This Orthodox Christian panentheism is distinct from a fundamentalist panentheism in that it maintains an ontological gulf or distance between the created and the Uncreated.
If this is true — and I believe it is — then it strikes me as likely consonant with Henri Bergson’s theory of consciousness: that it does not emerge from the brain, but that the brain is rather a receptor of the consciousness that is really there. In my own mystical experience, which occurred many years before I became Orthodox, I felt the presence of the divine filling all things, and that all things are connected. This, by the way, is classical mysticism, not just Christian mysticism. When I first happened upon Orthodox Christianity, I thought, “Of course! That’s how it was for me!”
It’s hard to talk about this stuff for reasons that Pollan elaborates. He writes that people who are trying to recall the things they experienced on psychedelics end up saying things that are totally banal, e.g., “Love is all there is.”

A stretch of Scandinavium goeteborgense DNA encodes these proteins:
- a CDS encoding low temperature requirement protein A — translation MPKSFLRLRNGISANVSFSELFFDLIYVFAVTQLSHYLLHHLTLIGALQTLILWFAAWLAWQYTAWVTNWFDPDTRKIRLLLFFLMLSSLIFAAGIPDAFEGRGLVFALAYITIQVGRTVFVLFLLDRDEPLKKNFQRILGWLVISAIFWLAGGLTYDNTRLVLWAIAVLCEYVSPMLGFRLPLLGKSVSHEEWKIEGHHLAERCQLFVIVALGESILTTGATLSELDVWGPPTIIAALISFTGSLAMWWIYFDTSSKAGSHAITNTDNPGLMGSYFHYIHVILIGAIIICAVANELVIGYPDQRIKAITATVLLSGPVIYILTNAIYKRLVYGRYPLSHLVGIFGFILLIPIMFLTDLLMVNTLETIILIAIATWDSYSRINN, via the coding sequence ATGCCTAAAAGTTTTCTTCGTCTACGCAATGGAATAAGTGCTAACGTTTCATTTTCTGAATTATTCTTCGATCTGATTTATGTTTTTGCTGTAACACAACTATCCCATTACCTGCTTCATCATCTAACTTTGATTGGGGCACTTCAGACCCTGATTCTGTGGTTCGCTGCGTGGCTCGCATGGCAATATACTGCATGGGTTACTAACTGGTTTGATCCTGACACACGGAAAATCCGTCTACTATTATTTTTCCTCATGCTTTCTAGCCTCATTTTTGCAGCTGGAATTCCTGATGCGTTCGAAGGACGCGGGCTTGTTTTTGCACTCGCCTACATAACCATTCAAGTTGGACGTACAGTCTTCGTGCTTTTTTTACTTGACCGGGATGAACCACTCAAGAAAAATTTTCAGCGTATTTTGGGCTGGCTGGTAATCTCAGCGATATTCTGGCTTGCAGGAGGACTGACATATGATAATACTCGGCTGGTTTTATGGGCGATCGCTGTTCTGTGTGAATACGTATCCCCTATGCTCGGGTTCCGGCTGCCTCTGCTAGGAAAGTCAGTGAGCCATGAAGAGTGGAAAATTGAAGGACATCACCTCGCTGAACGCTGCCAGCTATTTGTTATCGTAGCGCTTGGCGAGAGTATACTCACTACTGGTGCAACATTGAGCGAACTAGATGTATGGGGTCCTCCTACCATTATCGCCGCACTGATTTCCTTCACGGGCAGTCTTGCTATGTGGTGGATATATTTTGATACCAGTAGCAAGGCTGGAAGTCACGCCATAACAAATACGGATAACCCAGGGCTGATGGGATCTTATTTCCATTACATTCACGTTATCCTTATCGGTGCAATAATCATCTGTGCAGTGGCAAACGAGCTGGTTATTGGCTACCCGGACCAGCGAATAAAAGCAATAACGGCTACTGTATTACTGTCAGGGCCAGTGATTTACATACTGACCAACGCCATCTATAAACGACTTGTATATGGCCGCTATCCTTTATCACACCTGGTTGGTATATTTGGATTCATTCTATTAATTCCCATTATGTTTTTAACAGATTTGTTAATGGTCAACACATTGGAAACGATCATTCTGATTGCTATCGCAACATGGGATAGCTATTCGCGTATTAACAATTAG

The mystical journey seems to offer a graduate education in the obvious. Yet people come out of the experience understanding these platitudes in a new way; what was merely known is now felt, takes on the authority of a deeply rooted conviction. And, more often than not, that conviction concerns the supreme importance of love.
Anyway, Pollan’s book makes me reflect on how religious ritual and material expressions (e.g, in church architecture) exist both to replicate the foundational encounter with the Divine, but also to create environments in which it becomes more likely that ordinary people will experience at least a glimmer of those numinous events. For me, my encounter with the Gothic cathedral in Chartres, while not precisely mystical, provoked an awareness of the transcendent realm immanent in those stones and stained glass.
Pollan concludes that the psychedelic experiences compels us to question our notion of reality: